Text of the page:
Retired Fort Lauderdale detective Bill Owens called for an investigation into the circumstances of the Yemen raid in an interview with the Miami Herald.
"Why at this time did there have to be this stupid mission when it wasn't even barely a week into (Trump's) administration?" he asked. "For two years prior, there were no boots on the ground in Yemen — everything was missiles and drones — because there was not a target worth one American life. Now, all of a sudden we had to make this grand display?"
He refused to meet with Trump at Dover Air Force Base when his son's body was returned to the United States.
Davis said that it's possible that the probe will evaluate the decision-making process behind the raid, but that he could not confirm that.
"We're very comfortable with how the mission was executed and we'll let the Department of Defense go through that review process and then see where that leads us," White House Press Secretary Sean Spicer said on Monday. "I think to get ahead of the three separate reviews ... would be probably a little irresponsible at this time."
The first of the investigations, known as a 15-6, is being undertaken by U.S. Central Command, which oversees military operations in the Middle East. Such investigations usually take a few months.
U.S. Central Command is also conducting a civilian casualty credibility assessment. If it finds that the reports are credible, it will be followed by a more formal investigation. Earlier this month, it said in a statement that civilians "were likely killed" in the midst of the "ferocious firefight," and that "casualties may include children."
Local media and medics in the region reported 30 civilian casualties, including at least 10 women and children. The London-based human rights group Reprieve, which monitors civilian casualties of drone strikes, says it has evidence of 23 civilian casualties, including a newborn and 10 children.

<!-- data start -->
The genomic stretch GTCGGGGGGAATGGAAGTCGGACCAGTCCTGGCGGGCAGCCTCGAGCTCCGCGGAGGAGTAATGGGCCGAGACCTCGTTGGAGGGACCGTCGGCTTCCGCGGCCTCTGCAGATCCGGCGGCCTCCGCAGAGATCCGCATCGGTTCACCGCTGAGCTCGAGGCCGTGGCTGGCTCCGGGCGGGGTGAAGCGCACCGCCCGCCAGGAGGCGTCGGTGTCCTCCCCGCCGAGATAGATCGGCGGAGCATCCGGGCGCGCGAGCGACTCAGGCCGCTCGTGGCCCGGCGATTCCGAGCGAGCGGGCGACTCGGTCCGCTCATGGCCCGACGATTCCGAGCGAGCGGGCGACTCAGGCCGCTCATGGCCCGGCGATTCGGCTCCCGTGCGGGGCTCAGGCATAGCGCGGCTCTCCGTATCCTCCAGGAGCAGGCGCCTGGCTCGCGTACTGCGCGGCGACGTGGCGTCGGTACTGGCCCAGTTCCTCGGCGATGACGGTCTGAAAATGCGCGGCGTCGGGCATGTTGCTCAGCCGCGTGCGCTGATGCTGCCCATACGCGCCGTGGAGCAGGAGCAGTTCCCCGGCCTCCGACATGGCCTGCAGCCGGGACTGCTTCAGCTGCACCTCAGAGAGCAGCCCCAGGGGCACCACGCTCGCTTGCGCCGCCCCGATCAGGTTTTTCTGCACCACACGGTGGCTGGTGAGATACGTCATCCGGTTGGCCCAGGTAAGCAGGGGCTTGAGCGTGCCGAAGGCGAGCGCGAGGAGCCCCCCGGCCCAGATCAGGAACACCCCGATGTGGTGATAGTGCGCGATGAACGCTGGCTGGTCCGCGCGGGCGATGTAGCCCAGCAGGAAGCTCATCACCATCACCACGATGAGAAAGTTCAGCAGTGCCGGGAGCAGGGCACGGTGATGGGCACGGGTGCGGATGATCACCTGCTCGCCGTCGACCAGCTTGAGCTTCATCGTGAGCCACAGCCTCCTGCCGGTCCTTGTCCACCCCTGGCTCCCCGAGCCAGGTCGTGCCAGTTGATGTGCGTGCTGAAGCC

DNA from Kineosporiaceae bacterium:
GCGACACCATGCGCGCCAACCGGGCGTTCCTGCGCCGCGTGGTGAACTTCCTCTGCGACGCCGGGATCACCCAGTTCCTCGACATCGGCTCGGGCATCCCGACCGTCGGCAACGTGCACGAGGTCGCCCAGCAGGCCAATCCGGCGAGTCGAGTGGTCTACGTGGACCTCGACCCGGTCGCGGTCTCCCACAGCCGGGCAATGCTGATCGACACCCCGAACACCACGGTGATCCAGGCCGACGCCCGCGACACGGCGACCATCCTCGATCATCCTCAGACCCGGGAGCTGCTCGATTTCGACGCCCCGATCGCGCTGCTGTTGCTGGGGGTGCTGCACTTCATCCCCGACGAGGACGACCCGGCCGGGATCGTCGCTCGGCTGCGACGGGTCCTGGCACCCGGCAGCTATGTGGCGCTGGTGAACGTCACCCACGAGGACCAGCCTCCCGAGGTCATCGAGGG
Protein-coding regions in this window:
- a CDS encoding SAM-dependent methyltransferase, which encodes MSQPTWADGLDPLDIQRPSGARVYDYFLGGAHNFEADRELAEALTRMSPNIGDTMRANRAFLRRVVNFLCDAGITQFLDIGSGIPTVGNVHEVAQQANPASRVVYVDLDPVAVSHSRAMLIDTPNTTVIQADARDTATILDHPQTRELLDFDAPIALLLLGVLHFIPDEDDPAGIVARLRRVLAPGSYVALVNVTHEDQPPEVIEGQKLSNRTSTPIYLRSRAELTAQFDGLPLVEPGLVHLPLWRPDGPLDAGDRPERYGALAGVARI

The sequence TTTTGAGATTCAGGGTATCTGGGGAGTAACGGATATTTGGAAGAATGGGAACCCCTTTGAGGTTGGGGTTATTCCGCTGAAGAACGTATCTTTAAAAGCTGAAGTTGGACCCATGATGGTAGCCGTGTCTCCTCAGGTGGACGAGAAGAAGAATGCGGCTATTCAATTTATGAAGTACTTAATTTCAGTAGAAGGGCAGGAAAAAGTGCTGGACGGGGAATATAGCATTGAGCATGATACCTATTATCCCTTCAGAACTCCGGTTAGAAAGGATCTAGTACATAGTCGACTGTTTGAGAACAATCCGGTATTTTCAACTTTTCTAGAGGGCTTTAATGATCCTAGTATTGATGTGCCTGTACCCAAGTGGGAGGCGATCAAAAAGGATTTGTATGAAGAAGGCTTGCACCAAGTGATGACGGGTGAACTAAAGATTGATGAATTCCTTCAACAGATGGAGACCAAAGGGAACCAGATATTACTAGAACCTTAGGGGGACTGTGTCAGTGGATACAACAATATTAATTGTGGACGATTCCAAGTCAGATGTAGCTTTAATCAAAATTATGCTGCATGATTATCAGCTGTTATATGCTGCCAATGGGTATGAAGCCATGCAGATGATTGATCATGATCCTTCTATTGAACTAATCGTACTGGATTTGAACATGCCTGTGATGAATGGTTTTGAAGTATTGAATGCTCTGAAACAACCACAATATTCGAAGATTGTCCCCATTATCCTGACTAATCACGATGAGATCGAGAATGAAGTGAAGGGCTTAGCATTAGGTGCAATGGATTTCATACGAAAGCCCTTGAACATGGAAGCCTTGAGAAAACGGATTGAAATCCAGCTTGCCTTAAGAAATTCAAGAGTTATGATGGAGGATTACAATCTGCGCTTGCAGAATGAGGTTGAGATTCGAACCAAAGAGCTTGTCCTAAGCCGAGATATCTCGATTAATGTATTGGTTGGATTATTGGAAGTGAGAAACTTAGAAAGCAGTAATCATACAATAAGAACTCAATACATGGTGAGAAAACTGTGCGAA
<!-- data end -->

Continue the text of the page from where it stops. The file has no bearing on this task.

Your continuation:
A different military unit is conducting an aviation mishap investigation. An MV-22 Osprey, which had been sent in to evacuate the wounded from the hourlong firefight that left Owens dead, crash-landed after losing power and injured two more service members. The damaged $70 million aircraft was later destroyed by a U.S. airstrike so it would not fall into the hands of the militants, according to the Pentagon.
The Trump administration has repeatedly insisted that the raid was a success, citing that 14 al-Qaida members were killed and valuable intelligence seized.
"I can tell him that on behalf of the president, his son died a hero and the information that he was able to help obtain through that raid, as I've said before, was going to save American lives," Spicer said on Monday when asked about Owens' criticism.
The White House has slammed critics of the raid, saying that questioning the success of the operation dishonors Owens' memory.
"Don't hide behind my son's death to prevent an investigation," the elder Owens told the Miami Herald. "The government owes my son an investigation."
White House spokeswoman Sarah Huckabee Sanders said on Sunday that she believes the president will support a deeper investigation, though there was no repeat of that pledge on Monday.